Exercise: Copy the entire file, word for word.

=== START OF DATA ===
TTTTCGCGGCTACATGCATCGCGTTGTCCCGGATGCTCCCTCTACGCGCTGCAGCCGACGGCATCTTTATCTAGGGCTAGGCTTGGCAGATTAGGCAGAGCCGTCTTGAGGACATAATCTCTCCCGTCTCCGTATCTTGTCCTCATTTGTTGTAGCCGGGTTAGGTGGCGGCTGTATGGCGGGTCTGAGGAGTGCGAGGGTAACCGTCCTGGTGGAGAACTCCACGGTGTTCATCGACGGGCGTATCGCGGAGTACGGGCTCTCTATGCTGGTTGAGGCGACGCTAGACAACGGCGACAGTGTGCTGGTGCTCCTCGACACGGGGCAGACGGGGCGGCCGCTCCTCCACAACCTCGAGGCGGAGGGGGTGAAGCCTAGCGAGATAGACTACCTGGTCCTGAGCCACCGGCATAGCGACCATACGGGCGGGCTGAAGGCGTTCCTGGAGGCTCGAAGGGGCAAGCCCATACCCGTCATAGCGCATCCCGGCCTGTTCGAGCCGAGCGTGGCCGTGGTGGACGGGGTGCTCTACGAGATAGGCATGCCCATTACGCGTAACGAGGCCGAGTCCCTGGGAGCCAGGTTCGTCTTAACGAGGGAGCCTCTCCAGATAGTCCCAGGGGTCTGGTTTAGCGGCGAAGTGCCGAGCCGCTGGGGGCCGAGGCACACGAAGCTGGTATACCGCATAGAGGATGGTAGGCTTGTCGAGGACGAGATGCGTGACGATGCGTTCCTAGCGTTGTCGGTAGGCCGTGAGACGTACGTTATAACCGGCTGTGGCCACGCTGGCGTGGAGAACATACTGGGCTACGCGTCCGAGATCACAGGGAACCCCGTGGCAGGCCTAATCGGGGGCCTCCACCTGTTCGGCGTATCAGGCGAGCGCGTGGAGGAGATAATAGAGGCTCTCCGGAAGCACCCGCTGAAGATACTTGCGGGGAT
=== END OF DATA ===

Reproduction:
TTTTCGCGGCTACATGCATCGCGTTGTCCCGGATGCTCCCTCTACGCGCTGCAGCCGACGGCATCTTTATCTAGGGCTAGGCTTGGCAGATTAGGCAGAGCCGTCTTGAGGACATAATCTCTCCCGTCTCCGTATCTTGTCCTCATTTGTTGTAGCCGGGTTAGGTGGCGGCTGTATGGCGGGTCTGAGGAGTGCGAGGGTAACCGTCCTGGTGGAGAACTCCACGGTGTTCATCGACGGGCGTATCGCGGAGTACGGGCTCTCTATGCTGGTTGAGGCGACGCTAGACAACGGCGACAGTGTGCTGGTGCTCCTCGACACGGGGCAGACGGGGCGGCCGCTCCTCCACAACCTCGAGGCGGAGGGGGTGAAGCCTAGCGAGATAGACTACCTGGTCCTGAGCCACCGGCATAGCGACCATACGGGCGGGCTGAAGGCGTTCCTGGAGGCTCGAAGGGGCAAGCCCATACCCGTCATAGCGCATCCCGGCCTGTTCGAGCCGAGCGTGGCCGTGGTGGACGGGGTGCTCTACGAGATAGGCATGCCCATTACGCGTAACGAGGCCGAGTCCCTGGGAGCCAGGTTCGTCTTAACGAGGGAGCCTCTCCAGATAGTCCCAGGGGTCTGGTTTAGCGGCGAAGTGCCGAGCCGCTGGGGGCCGAGGCACACGAAGCTGGTATACCGCATAGAGGATGGTAGGCTTGTCGAGGACGAGATGCGTGACGATGCGTTCCTAGCGTTGTCGGTAGGCCGTGAGACGTACGTTATAACCGGCTGTGGCCACGCTGGCGTGGAGAACATACTGGGCTACGCGTCCGAGATCACAGGGAACCCCGTGGCAGGCCTAATCGGGGGCCTCCACCTGTTCGGCGTATCAGGCGAGCGCGTGGAGGAGATAATAGAGGCTCTCCGGAAGCACCCGCTGAAGATACTTGCGGGGAT